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Now reading: What ND Filters for drones?
A common question we get asked is 'what ND filter should I get for my drone?' so we will be introducing the concept of ND filters and covering a few our of preferred drone-specific ND filters in this short tutorial.
ND filters ‘shade’ the camera lens somewhat like sunglasses do for the human eye. ND stands for ‘neutral density’, designed to reduce the intensity of light without changing the colour or hue. Thus by fitting the correct ND filter, you can limit the amount of light that hits the camera sensor. They are used to correct an overexposed image (one that is 'blown' out to white or just to adjust an overly bright scene) without altering the shutter speed, aperture or camera sensor ISO (sensitivity).
Should you spend the majority of your time shooting still photos or flying in low light, it is possible that you may never need an ND filter. However many drone operators shoot video in bright conditions, or are looking to match our shutter speeds with clips shot on the ground in differing light.
Which ND filter you need will depend on your shooting requirements. It is not strictly necessary to use an ND filter but should you shoot professionally, it would be prudent to have an ND4, ND8 or more on hand. The higher the ND number, the more 'opaque' they become and photographers will commonly refer to the difference in light by the number of stops (or EV difference as measured by the camera) an ND4 filter reducing the light levels by 2EV.
Drone specific ND filters are custom designed to fit the differing dimensions and thread pitch selected by drone manufacturers. Their light weight construction ensures they are compatible with even the smallest of gimbals (such as the Mavic Air) without negatively affecting their stabilisation capabilities or range of movement.
Naturally this depends on your budget. DJI are able to produce filters designed in conjunction with their drones, these are thus a worthwhile purchase and often competitively price. Beyond this PolarPro are some of the best available when it comes to 'drone specific' filters, in terms of bespoke manufacturer for a non-standard fitment. Naturally for larger cameras such as the X5S, products from renowned manufacturers such as Hoya and B&W can be used but beware potential gimbal overload issues when adding weight ahead of the lens.
Our advice would be to buy a selection of filters to cover you across a various of lighting situation. Both PolarPro and DJI offer them in packs of three, covering the most commonly used variants ND4, ND8 and ND16.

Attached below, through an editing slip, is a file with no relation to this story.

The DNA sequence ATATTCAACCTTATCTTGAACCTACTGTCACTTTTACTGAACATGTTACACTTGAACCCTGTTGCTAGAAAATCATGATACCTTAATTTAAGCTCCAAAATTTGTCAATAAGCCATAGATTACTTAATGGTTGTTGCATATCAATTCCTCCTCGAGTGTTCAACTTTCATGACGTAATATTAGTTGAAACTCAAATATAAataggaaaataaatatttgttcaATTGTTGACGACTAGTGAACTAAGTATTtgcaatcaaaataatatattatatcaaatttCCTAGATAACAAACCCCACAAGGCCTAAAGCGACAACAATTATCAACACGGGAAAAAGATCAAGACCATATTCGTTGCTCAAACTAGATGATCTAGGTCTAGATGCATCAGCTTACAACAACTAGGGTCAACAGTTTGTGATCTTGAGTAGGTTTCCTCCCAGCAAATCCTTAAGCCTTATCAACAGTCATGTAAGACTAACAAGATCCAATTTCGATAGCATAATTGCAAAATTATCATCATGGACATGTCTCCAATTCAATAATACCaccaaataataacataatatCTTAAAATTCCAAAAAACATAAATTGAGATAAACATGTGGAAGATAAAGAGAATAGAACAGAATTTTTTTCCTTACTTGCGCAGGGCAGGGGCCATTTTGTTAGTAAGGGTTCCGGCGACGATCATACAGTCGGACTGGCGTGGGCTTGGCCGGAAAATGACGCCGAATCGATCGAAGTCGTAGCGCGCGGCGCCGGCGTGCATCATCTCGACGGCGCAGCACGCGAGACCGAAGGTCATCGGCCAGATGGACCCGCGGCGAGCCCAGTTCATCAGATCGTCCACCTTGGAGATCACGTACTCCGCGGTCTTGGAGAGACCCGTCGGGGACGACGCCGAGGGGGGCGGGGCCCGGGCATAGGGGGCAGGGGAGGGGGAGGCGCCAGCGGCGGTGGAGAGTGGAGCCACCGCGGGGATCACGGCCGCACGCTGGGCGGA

Below is an example where we wish to maintain the 1/100 shutter speed they are shooting their video with, without stopping down their lens any further. We shot on a DJI drone (a Mavic 2 Pro) using the DJI Go software that pilots of the Mavic Air and Phantom 4 will be familiar with. It includes useful exposure histogram and over-exposure warning stripe tools that can assist an operator in checking their image.
Fitting an ND16 filter was overkill, resulting in a heavily under-exposed image. In a pinch this could be remedied by bumping the sensitivity of the camera sensor upwards, switching the ISO level from 100 to 200 in the second image resulted in a balanced exposure. Landing and swapping out for an ND8 filter fielded better but still an under-exposed result at ISO 100.
Fitting an ND4 filter and retaining the original settings resulted in a solid exposure with only some minor highlight blow-out, which we opted to remedy by stopping down the lens to f/10.
With some experience, pilots are able to select the right filter for the situation without following the trial and error approach above.
DJI drones typically arrive with a protective filter fitted to the front of their cameras. This clear glass unit will need to be removed by rotating them anti-clockwise, use a glove or rubber band to aide this.
Drones such as the Mavic Air use the same screw thread mount but on a much smaller scale, ensure you power down the drone and support the gimbal when removing.
Some of the more recent drones have non-circular protectors that require a quarter-clockwise-turn before releasing them, as seen in the Mavic 2 Pro below.
With the protective filter removed, check the lens below for dust or marks before quickly fitting the ND filter; Always minimise the time spent with the lens exposed. Many of the more expensive PolarPro filters for the Mavic 2 Pro now include a filter removal tool to avoid touching the filter glass.
Where possible, store the protective filter away in the supplied filter box to keep them free of debris, fingerprints or other marks.
Many of the filters we sell include a case and cleaning cloth. Avoid using harsh detergents to clean your filters, instead use properly designed microfibre cloths and an air blower. Should you need to remove grime from the glass surface opt for a lens-specific wipe such as those produced by Zeiss.
We stock a large range of drone-specific filters from DJI and PolarPro.We believe their bespoke drone products are the some of the best designed filters specifically for aerial image capture. Select you drone from the list below to buy filters for it:
Looking for filters for a drone not listed? Get in touch and we will be glad to help source or point you to an ND filter best suited for you.
Here at RC Geeks we love working to get the best shots from our drones, whether they be professional drones such as the DJI Inspire 2 or more pro-sumer units such as the Mavic range. For further information on polarised filters, gradient filters and more, see our previous guide here.
Are you unclear on what ND filters would best suit your requirements? Leave us a message in the comments section below and we will try and help!